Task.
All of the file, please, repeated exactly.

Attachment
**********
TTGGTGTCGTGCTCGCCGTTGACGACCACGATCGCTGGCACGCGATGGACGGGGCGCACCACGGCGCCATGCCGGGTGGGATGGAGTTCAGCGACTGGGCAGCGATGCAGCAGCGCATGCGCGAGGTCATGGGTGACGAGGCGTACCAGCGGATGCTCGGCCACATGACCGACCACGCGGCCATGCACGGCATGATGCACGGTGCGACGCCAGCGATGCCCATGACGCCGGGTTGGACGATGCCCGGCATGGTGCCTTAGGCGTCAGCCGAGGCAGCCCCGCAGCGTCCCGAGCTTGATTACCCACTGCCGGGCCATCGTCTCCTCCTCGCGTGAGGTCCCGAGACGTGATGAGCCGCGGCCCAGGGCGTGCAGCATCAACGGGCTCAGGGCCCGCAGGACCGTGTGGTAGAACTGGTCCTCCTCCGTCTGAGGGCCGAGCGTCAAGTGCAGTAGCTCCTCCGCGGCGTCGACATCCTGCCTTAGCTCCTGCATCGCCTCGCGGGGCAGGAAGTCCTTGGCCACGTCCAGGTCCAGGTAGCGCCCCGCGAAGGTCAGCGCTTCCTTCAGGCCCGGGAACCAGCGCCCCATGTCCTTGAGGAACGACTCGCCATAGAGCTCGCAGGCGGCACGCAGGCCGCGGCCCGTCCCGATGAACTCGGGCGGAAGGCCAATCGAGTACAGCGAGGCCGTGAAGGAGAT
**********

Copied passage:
TTGGTGTCGTGCTCGCCGTTGACGACCACGATCGCTGGCACGCGATGGACGGGGCGCACCACGGCGCCATGCCGGGTGGGATGGAGTTCAGCGACTGGGCAGCGATGCAGCAGCGCATGCGCGAGGTCATGGGTGACGAGGCGTACCAGCGGATGCTCGGCCACATGACCGACCACGCGGCCATGCACGGCATGATGCACGGTGCGACGCCAGCGATGCCCATGACGCCGGGTTGGACGATGCCCGGCATGGTGCCTTAGGCGTCAGCCGAGGCAGCCCCGCAGCGTCCCGAGCTTGATTACCCACTGCCGGGCCATCGTCTCCTCCTCGCGTGAGGTCCCGAGACGTGATGAGCCGCGGCCCAGGGCGTGCAGCATCAACGGGCTCAGGGCCCGCAGGACCGTGTGGTAGAACTGGTCCTCCTCCGTCTGAGGGCCGAGCGTCAAGTGCAGTAGCTCCTCCGCGGCGTCGACATCCTGCCTTAGCTCCTGCATCGCCTCGCGGGGCAGGAAGTCCTTGGCCACGTCCAGGTCCAGGTAGCGCCCCGCGAAGGTCAGCGCTTCCTTCAGGCCCGGGAACCAGCGCCCCATGTCCTTGAGGAACGACTCGCCATAGAGCTCGCAGGCGGCACGCAGGCCGCGGCCCGTCCCGATGAACTCGGGCGGAAGGCCAATCGAGTACAGCGAGGCCGTGAAGGAGAT